A few months ago, a journalist was ordered to be killed by Saudi Crown Prince Mohammad bin Salman. I’ll spare you the gruesome details as they’ll make you sick to your stomach but after a period of international outrage, there have been largely no real consequences. ”I don’t see any issues — quite the opposite — in terms of our investment, it’s welcomed,” said Amin Nasser, the CEO of Saudi Arabia’s ARAMCO. A journalist’s life is clearly not worth more than getting the money that you need.
Every time I read about SoftBank and their $100 billion Vision Fund, I think about the Saudi’s killing of that journalist. Saudi’s sovereign wealth fund has committed $45 billion in the first fund and another $45 billion committed to the second fund, SoftBank has already said that it has a “responsibility” to keep investing their money even as it condemns the murder. All that money flows into the Silicon Valley ecosystem and few people think twice about taking it.
In my time in business, I’ve had the opportunity to connect with many in power and there are few that don’t compromise. I see this compromise everywhere, whether it’s in Google’s exploration of search in China, or in political parties who, on both sides, confuse their power hungry agenda with “public service.”
In some ways, when I used to work in finance I appreciated my peers, who unashamedly pursued wealth (and then donated it all at the end of their lives when they felt like it was time to do good). Those in tech, however, try to convince themselves they are working for the good of the world, when in reality, those with money generally have all looked the same to me. The same club of Ivy League guys that used to go to Lehman Brothers now go to the hot venture fund and go sailing on Thursdays together with their uniform Patagonia vests, except maybe now they invite some minorities in the mix to make it look like they care about diversity.
When I left my hedge fund and was figuring out what to do next, I recall that a mentor of mine, Todd Burns, told me never to compromise. I’m 100% sure that I have compromised over and over since then so I’m partly writing this as a reminder to myself. Oftentimes, I walk into any conference or sales meeting and I feel like I’m there to meet with people just to extract as much value as possible. As soon as I hear a signal that tells me there’s no value here, I lose interest.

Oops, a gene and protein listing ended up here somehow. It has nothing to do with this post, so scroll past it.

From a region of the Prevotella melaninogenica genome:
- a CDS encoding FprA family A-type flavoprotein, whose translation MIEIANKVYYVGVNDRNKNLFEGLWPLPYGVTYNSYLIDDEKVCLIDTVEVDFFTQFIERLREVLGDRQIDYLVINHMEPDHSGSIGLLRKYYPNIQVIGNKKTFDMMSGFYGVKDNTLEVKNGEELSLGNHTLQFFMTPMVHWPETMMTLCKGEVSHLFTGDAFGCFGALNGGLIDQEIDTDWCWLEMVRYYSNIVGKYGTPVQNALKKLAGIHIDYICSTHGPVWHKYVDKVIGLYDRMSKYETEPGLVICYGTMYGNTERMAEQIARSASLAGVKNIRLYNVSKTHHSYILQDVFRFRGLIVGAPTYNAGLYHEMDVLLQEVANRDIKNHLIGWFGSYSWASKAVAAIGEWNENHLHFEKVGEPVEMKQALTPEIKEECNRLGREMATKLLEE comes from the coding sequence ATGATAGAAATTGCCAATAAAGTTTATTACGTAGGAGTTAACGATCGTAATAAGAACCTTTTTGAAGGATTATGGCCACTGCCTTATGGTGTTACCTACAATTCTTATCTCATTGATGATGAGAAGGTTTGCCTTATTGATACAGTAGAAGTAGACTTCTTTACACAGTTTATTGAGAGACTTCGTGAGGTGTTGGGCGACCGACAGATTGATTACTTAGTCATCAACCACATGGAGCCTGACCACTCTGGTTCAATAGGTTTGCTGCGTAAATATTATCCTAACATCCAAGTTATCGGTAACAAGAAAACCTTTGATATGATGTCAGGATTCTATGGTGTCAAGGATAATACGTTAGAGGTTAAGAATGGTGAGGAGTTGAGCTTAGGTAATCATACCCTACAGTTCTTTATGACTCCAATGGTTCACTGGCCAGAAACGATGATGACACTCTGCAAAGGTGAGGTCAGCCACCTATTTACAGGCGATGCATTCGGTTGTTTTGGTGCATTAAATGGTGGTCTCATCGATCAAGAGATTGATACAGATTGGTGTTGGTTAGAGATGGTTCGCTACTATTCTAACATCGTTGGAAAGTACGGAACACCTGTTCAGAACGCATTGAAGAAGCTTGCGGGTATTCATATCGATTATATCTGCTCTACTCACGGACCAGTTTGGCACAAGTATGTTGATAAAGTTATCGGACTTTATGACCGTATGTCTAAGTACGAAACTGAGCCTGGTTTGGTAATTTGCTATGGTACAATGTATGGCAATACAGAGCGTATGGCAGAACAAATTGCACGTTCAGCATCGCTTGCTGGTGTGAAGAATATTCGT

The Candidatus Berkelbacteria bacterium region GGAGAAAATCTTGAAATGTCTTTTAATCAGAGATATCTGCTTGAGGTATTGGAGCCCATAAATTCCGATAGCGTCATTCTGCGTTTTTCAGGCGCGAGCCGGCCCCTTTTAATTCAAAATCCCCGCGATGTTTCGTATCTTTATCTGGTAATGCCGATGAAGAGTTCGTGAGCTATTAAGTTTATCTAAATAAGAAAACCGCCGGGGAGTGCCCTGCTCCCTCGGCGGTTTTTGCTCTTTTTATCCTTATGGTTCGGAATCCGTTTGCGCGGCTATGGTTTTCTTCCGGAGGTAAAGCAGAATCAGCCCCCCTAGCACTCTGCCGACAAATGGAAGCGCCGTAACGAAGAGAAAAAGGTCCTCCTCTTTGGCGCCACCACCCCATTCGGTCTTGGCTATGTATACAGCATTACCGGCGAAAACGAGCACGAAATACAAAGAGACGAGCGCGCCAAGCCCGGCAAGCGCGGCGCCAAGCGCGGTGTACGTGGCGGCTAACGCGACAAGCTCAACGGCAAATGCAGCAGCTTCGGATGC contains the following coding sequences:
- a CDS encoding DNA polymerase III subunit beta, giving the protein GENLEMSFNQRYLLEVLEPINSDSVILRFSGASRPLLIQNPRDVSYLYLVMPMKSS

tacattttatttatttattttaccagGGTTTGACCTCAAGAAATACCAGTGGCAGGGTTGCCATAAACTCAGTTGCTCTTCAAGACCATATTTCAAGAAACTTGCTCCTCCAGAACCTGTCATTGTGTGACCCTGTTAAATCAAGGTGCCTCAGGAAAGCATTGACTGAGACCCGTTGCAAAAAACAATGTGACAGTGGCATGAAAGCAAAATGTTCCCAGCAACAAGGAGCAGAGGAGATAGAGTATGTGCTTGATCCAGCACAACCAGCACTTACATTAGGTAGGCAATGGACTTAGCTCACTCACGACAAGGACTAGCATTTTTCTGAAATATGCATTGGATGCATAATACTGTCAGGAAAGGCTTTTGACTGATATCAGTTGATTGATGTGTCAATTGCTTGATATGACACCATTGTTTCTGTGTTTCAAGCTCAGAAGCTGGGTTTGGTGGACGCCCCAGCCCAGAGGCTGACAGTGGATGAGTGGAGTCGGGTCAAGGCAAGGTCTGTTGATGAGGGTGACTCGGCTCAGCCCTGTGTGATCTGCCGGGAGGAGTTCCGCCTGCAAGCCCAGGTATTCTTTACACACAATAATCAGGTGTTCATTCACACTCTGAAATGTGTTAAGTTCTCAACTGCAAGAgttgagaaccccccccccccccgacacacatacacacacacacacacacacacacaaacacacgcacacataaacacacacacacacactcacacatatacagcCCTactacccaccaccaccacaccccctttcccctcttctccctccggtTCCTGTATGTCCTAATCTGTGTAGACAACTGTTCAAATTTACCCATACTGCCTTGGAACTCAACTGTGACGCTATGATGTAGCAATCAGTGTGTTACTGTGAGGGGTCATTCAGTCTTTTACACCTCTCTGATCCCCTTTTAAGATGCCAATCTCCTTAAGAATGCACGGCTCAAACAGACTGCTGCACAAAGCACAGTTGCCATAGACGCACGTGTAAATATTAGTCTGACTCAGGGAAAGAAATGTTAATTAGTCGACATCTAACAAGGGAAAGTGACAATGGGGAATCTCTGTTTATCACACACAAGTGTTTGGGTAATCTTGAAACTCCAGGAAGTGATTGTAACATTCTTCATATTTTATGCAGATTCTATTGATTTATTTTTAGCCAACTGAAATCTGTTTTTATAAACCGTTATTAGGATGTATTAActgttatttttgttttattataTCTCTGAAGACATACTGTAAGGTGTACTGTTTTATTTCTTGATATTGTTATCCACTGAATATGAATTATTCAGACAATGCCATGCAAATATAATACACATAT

A law was passed in New York last week that removed abortions from the criminal code, allowed abortions from non-medical professionals, and allowed abortions after 24 weeks if the baby was deemed as not viable or if the mother’s health was at risk. The law makes no sense and is a political statement at best about how X politician ”cares for women”, when there’s almost no realistic situation when there would be a baby in the third trimester that would not be able to be C-sectioned and saved but I digress. I generally don’t like commenting on things that have political implications because there’s almost always positive and negative implications to every decision and it’s hard to convince people one priority is more important than the other but this law is just too crazy not to say something.
When our daughter Talitha was 13 weeks in gestation she was deemed as “not viable” and it was suggested to us that we should consider abortion. This was stated as almost conclusive to us and it wasn’t until I demanded a second opinion that we found out that the diagnosis was incorrect.
Our baby was born 5 weeks early at 35 weeks and I’ve heard of many babies surviving at 23 weeks and even earlier in some cases. If Talitha was born and we poisoned her it would be murder, but if we kill the baby in the womb we look at it differently? This is only justified by people because our society’s culture and laws allows us to justify it.
Choice is important (having freedom), and women’s rights are important and need to be constantly reassessed in light of the historical atrocities that women had to go through in our own country. I’m on board with that (for my daughter, my wife, and all women), but abortion is the epitome of compromise. Let’s take the logic of an economic argument that says let’s eliminate all people that could have a negative economic impact in some way and apply that to anything except for babies in wombs and it would be moral outrage (oh wait, the Nixon administration justified this when they did this with black people in the war against drugs). Let’s put choice (a good thing) up against ending the life of a fetus (a bad thing) and we quickly realize that the ONLY question that we have to decide is whether a fetus is a person. Sadly, I’m certain that there have been people that have had abortions who have been in similar situations as us. Talitha though, was a person at 13 weeks, at 35 weeks, and she’s thankfully here with us today because she had parents that had to make a decision to keep her.
God is good,